Some 1500 years ago, the people of the Nazca region of southern Peru etched large-scale artworks into the desert-floor which continue to intrigue and mystify us in the 21st century. And now, echoing that wonderful creation, a South American artist is etching a new landscape art creation – or rather, he’s getting a robot to do it for him:
By drawing a gigantic map of a city onto the desert, the project not only seeks to draw attention to this facts, but questions our very concept of city, specially in regards to its environment. Lima is a sort of negation of the desert. Our model and ideal of city is very occidental, and does not adapt very well to its context. The desert is seen a kind of non-place, not a part of our living environment. In this sense, there’s a sort of irony in using a robot to draw a city onto the desert, as if it would be drawing it on the surface of Mars (exploring the outer space for the possibility of urban life).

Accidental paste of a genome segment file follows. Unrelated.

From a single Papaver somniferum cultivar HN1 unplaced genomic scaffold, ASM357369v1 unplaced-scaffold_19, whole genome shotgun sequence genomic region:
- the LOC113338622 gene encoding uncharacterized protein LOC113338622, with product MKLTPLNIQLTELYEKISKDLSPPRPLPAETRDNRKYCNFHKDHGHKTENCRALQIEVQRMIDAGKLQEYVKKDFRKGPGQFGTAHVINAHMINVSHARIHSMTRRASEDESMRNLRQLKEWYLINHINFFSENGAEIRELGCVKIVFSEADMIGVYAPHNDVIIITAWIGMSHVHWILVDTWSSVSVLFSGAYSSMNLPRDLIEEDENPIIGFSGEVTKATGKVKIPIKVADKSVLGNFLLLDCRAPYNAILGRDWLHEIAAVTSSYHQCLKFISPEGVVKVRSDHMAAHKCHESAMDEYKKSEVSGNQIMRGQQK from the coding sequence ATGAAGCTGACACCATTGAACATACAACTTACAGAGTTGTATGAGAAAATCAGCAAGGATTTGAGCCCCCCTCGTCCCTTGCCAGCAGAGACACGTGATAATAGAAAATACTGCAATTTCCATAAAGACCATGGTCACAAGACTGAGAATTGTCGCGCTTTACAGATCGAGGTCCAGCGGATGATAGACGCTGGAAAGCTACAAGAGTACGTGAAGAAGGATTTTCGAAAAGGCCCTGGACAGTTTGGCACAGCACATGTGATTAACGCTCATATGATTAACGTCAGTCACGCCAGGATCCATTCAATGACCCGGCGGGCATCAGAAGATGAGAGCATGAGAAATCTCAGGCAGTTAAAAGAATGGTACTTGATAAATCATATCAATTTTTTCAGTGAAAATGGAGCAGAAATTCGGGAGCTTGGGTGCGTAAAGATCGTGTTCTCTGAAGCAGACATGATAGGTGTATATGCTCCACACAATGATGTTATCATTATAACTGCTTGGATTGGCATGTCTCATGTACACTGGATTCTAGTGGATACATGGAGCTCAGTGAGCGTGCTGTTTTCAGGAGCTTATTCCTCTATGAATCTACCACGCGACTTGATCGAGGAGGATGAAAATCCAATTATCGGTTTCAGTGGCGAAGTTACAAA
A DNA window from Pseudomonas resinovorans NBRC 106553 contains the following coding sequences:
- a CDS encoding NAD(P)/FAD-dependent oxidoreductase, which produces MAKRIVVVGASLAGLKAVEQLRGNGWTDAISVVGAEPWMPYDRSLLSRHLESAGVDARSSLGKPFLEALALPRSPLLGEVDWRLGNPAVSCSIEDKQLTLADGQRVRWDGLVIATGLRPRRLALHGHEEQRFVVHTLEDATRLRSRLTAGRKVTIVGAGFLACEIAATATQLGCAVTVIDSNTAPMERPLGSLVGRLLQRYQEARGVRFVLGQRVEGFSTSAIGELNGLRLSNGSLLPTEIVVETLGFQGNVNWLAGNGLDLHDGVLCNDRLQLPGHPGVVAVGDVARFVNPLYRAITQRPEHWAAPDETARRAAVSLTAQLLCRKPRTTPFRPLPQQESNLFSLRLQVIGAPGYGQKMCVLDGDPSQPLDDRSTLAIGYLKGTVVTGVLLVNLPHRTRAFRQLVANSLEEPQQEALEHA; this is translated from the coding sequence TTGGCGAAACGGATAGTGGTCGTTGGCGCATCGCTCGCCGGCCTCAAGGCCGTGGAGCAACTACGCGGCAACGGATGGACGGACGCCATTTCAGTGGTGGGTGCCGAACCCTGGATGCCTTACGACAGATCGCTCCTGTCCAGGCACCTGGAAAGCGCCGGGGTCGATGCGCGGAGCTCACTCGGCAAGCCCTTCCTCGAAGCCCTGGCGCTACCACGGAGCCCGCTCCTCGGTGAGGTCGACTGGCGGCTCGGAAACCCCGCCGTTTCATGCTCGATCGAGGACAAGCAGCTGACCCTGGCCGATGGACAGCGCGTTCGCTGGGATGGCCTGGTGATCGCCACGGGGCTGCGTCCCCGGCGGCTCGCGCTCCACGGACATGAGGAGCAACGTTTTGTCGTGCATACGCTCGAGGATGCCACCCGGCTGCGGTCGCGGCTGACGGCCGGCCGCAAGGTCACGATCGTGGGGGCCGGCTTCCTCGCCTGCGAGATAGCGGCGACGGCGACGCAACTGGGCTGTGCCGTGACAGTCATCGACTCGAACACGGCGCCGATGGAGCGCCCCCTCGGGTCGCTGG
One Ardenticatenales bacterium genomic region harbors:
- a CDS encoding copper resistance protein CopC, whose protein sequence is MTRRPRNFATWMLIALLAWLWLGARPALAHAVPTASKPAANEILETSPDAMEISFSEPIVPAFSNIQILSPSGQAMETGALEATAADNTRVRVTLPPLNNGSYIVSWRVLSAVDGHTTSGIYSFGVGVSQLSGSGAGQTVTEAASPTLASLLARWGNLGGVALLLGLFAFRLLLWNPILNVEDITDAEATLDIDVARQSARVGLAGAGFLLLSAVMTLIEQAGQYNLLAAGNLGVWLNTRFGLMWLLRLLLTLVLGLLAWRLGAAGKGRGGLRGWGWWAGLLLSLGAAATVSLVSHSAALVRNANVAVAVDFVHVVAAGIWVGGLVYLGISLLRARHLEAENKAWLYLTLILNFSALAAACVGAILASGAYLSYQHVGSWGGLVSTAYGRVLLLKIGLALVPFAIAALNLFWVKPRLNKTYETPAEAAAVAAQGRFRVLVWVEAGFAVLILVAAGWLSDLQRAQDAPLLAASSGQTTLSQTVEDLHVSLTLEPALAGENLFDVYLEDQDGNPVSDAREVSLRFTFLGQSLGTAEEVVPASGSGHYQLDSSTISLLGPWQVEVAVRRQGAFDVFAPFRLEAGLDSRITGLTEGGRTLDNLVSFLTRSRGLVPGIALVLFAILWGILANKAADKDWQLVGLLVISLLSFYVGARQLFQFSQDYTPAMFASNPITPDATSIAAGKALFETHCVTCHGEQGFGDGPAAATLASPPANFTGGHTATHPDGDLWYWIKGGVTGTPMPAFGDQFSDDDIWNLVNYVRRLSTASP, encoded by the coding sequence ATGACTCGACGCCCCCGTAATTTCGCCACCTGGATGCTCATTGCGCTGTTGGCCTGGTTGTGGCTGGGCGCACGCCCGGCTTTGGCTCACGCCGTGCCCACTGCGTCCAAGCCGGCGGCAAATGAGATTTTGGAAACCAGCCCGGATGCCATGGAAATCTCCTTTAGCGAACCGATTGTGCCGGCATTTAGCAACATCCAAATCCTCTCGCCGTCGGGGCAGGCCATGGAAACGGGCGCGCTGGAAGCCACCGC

I’m also fascinated by the Nasca people and their lines (200 BC – 600 AD). Studying theories about them, I found their notion of desert as ritual space, and therefore an expansion of their living space, to be in sharp contrast to our notion today. Some see the Nasca lines as cult to fertility and life in the desert, trying to communicate beyond. In this sense, Nasca City is kind of a cult to urban life in the desert today, not communicating beyond, but within our society…
Derteano’s robotic creation took 5 days, and he thinks it will last for a number of years (though it’s already being obscured by wind-blown debris). It’s unlikely though that he’ll challenge the 1500-year-age of the Nazca Lines, which have existed this long due to the extremely stable, windless climate of the plateau they inhabit.